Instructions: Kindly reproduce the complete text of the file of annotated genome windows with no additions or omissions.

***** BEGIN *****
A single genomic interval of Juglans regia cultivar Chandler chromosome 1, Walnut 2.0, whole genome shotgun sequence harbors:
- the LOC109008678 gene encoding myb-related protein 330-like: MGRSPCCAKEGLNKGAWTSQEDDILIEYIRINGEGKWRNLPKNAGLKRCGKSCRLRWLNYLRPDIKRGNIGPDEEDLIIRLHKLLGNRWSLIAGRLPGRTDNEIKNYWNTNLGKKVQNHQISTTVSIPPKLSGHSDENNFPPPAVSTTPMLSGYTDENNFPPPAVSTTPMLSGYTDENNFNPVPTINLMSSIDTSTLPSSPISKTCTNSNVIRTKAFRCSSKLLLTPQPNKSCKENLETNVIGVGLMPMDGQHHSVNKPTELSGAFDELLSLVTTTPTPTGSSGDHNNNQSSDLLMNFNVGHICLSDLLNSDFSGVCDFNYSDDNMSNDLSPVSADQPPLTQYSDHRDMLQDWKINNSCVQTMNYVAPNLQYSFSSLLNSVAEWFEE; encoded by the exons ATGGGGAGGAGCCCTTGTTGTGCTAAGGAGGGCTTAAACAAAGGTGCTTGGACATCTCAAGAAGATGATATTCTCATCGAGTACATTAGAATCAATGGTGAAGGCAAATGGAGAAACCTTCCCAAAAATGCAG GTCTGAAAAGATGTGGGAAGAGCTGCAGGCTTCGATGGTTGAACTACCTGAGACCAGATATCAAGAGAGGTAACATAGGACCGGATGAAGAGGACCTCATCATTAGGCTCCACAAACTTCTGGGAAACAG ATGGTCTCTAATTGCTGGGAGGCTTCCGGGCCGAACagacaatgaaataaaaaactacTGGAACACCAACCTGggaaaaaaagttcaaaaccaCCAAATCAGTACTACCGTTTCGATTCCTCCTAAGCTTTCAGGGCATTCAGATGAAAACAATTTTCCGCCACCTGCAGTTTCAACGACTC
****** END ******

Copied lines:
A single genomic interval of Juglans regia cultivar Chandler chromosome 1, Walnut 2.0, whole genome shotgun sequence harbors:
- the LOC109008678 gene encoding myb-related protein 330-like: MGRSPCCAKEGLNKGAWTSQEDDILIEYIRINGEGKWRNLPKNAGLKRCGKSCRLRWLNYLRPDIKRGNIGPDEEDLIIRLHKLLGNRWSLIAGRLPGRTDNEIKNYWNTNLGKKVQNHQISTTVSIPPKLSGHSDENNFPPPAVSTTPMLSGYTDENNFPPPAVSTTPMLSGYTDENNFNPVPTINLMSSIDTSTLPSSPISKTCTNSNVIRTKAFRCSSKLLLTPQPNKSCKENLETNVIGVGLMPMDGQHHSVNKPTELSGAFDELLSLVTTTPTPTGSSGDHNNNQSSDLLMNFNVGHICLSDLLNSDFSGVCDFNYSDDNMSNDLSPVSADQPPLTQYSDHRDMLQDWKINNSCVQTMNYVAPNLQYSFSSLLNSVAEWFEE; encoded by the exons ATGGGGAGGAGCCCTTGTTGTGCTAAGGAGGGCTTAAACAAAGGTGCTTGGACATCTCAAGAAGATGATATTCTCATCGAGTACATTAGAATCAATGGTGAAGGCAAATGGAGAAACCTTCCCAAAAATGCAG GTCTGAAAAGATGTGGGAAGAGCTGCAGGCTTCGATGGTTGAACTACCTGAGACCAGATATCAAGAGAGGTAACATAGGACCGGATGAAGAGGACCTCATCATTAGGCTCCACAAACTTCTGGGAAACAG ATGGTCTCTAATTGCTGGGAGGCTTCCGGGCCGAACagacaatgaaataaaaaactacTGGAACACCAACCTGggaaaaaaagttcaaaaccaCCAAATCAGTACTACCGTTTCGATTCCTCCTAAGCTTTCAGGGCATTCAGATGAAAACAATTTTCCGCCACCTGCAGTTTCAACGACTC